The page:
Seminary Accommodates Gays
Seminary handbook panders to gay seminarians instead of dismissing them as directed
[The “Francis effect” on a seminary]
by Bradley Eli, M.Div., MA.Th. • ChurchMilitant.com • December 17, 2015
Cleveland (ChurchMilitant.com) – A Catholic seminary is accommodating homosexual seminarians instead of dismissing them as directed by the Holy See.
Borromeo Seminary in the diocese of Cleveland, Ohio has issued a handbook for its seminarians. In the section on celibacy it states: “Each person must come to terms with his own sexual drives and sexual orientation.”
Elaborating on “heterosexual or homosexual orientation” of seminarians, the handbook continues, “Both persons are capable of making and keeping a commitment to celibacy. But in either case the expectations are the same: the ability to refrain from genital sexual experiences.”
Further on it says “fraternal charity” would mean “not engaging in unwarranted interference into another’s personal life, and not nurturing homophobia within the community.”
Nowhere does the handbook speak directly of the Church’s mandate to dismiss seminarians who have homosexual tendencies.
The seminary’s website does say “The Program of Priestly Formation is the guiding document issued by the United States Conference of Catholic Bishops (USCCB).”
In section 56 of the USCCB’s document we read: “With regard to the admission of candidates with same-sex experiences and/or inclinations, the guidelines provided by the Holy See must be followed.”
The Holy See, in two documents, directs seminaries to dismiss those seminarians who have “deep-seated homosexual tendencies.”
The Congregation for Catholic Education in 2008 published a document, signed by Pope Benedict XVI, called “Guidelines for the use of Psychology in the Admission and Formation of Candidates for the Priesthood.” This document, speaking of psychological deficiencies of seminarians, states, “Such immaturity would include … uncertain sexual identity; deep-seated homosexual tendencies; etc. If this should be the case, the path of formation will have to be interrupted.”
In another area, the document lists problems that “block the vocational journey,” which include “a sexuality identity that is confused or not yet well defined.”
It further says it’s necessary to “evaluate his sexual orientation, according to the indications published by this Congregation.”
The document adds a footnote referencing a 2005 document by the same congregation titled “Instruction Concerning the Criteria for the Discernment of Vocations with regard to Persons with Homosexual Tendencies in view of their Admission to the Seminary and to Holy Orders.”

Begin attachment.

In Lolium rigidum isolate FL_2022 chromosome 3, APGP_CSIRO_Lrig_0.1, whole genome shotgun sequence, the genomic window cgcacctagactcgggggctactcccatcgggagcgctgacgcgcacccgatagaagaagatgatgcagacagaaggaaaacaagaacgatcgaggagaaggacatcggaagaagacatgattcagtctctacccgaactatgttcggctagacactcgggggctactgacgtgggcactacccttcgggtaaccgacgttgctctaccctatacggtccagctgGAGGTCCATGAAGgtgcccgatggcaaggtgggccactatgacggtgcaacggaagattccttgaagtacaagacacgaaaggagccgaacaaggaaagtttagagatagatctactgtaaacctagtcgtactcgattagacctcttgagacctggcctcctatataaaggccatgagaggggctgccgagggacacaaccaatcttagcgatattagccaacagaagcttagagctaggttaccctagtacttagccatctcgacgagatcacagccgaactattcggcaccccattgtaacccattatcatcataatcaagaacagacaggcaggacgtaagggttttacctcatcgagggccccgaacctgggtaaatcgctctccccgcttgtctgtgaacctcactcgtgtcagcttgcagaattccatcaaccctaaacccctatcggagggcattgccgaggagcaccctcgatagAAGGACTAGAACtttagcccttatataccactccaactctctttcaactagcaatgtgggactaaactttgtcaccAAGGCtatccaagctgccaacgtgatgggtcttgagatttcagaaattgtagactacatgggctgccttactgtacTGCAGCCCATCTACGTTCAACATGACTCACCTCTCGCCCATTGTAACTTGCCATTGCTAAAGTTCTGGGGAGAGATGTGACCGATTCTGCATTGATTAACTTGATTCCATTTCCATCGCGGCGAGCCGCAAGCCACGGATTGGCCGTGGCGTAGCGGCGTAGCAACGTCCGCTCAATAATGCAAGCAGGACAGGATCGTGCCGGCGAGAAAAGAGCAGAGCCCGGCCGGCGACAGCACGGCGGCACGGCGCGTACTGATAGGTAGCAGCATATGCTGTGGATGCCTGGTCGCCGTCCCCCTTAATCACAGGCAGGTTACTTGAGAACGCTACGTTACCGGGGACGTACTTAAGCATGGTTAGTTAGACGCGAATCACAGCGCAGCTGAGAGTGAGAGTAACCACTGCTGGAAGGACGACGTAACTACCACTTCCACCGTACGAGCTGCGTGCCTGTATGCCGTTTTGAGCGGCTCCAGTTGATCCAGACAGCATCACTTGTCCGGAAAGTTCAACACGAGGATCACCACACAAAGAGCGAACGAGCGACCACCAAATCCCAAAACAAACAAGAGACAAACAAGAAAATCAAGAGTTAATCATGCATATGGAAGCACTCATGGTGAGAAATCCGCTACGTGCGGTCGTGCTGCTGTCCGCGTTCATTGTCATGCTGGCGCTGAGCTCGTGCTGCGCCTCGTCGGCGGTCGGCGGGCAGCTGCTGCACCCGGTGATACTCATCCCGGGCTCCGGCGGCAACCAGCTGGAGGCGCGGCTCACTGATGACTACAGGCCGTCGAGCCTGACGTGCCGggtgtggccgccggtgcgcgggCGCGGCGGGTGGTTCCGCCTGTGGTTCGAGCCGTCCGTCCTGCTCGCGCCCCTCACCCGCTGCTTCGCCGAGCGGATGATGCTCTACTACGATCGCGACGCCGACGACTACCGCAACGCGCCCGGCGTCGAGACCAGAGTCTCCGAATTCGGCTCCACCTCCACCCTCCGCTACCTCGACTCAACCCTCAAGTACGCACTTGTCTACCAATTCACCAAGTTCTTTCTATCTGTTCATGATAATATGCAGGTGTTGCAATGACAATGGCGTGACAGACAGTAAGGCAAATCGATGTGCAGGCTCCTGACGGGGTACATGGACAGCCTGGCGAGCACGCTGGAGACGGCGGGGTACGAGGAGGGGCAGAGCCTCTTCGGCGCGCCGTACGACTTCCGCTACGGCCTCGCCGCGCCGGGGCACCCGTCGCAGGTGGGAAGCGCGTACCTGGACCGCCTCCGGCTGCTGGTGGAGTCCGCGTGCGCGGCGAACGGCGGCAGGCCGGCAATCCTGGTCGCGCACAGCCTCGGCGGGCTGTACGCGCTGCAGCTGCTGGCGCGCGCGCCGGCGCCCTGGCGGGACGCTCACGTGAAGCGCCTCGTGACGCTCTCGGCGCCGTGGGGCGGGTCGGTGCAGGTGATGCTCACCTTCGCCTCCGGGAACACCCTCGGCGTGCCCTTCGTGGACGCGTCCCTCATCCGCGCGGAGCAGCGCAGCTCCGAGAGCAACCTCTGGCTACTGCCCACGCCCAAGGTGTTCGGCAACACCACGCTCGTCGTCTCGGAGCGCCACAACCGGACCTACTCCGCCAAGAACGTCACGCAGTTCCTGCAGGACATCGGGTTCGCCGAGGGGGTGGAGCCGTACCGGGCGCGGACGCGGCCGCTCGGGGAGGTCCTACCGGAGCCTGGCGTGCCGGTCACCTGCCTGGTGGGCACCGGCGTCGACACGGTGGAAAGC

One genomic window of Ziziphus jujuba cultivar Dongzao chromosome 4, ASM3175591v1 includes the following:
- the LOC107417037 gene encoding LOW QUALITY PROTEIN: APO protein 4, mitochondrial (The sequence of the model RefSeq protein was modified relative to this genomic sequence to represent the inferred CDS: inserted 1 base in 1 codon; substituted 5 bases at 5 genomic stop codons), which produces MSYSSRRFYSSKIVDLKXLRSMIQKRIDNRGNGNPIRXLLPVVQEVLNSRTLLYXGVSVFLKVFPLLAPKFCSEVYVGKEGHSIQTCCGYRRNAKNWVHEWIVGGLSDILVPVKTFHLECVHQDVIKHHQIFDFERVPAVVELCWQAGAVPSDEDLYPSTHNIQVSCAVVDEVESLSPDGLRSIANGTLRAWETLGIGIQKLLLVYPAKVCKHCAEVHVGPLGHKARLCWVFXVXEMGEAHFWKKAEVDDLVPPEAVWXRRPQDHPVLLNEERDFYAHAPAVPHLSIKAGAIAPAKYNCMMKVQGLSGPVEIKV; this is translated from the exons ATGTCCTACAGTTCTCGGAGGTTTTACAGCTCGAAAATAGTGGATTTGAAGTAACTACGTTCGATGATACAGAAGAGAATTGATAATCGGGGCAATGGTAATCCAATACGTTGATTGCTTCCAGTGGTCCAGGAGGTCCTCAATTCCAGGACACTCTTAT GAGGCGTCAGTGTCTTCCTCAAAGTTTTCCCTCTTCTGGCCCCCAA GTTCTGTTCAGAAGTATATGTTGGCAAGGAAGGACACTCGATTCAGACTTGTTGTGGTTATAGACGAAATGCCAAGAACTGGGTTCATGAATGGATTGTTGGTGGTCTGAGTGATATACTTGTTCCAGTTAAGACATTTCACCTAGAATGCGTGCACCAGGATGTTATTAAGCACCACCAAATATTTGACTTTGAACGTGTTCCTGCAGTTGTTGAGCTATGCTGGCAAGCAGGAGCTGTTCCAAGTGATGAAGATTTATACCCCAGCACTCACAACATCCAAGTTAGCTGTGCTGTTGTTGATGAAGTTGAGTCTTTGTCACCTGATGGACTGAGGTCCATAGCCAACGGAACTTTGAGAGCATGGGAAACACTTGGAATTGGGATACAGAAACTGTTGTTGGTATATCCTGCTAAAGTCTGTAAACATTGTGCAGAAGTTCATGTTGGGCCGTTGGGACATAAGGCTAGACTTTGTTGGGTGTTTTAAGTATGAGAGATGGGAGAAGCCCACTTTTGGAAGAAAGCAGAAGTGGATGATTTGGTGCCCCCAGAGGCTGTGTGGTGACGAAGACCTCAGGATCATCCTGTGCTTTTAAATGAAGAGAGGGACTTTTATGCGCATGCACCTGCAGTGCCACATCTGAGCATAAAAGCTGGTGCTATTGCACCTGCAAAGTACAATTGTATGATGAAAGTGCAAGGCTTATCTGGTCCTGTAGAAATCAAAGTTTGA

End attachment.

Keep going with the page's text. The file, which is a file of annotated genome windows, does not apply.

In this document, the Congregation addressed the “urgent” question of “whether to admit to the seminary and to holy orders candidates who have deep-seated homosexual tendencies.” Their answer is no.
The dicastery declared that bishops or major superiors “cannot admit to the seminary or to holy orders those who practice homosexuality, present deep-seated homosexual tendencies or support the so-called ‘gay culture.'”
The Congregation explicitely declares: “If a candidate practices homosexuality or presents deep-seated homosexual tendencies, his spiritual director as well as his confessor have the duty to dissuade him in conscience from proceeding towards ordination.”
It further instructs it would be “gravely dishonest for a candidate to hide his own homosexuality” so that he could be ordained.
The same dicastery in its 2008 document cited above also clarifies: “If it should be ascertained that the candidate needs therapy, this therapy should be carried out before he is admitted to the seminary or house of formation.”
This is in stark contrast to the Cleveland seminary handbook:
An individual may require professional counseling to work through his feelings, come to a sense of peace with his own sexuality, and proceed to live a healthy celibate lifestyle. … If professional counseling is required, it will be made available. Financial assistance will be provided when needed.
The Holy See makes clear that the seminary is not the place to work out one’s own deep-seated emotional problems, and deep-seated homosexual tendencies render a man unfit for the priesthood.
Rome emphatically warns: “One must in no way overlook the negative consequences that can derive from the ordination of persons with deep-seated homosexual tendencies.”
One concerned mother, after reading the seminary’s handbook, contacted ChurchMilitant.com and asked, “How can I support my son entering here? I simply cannot.”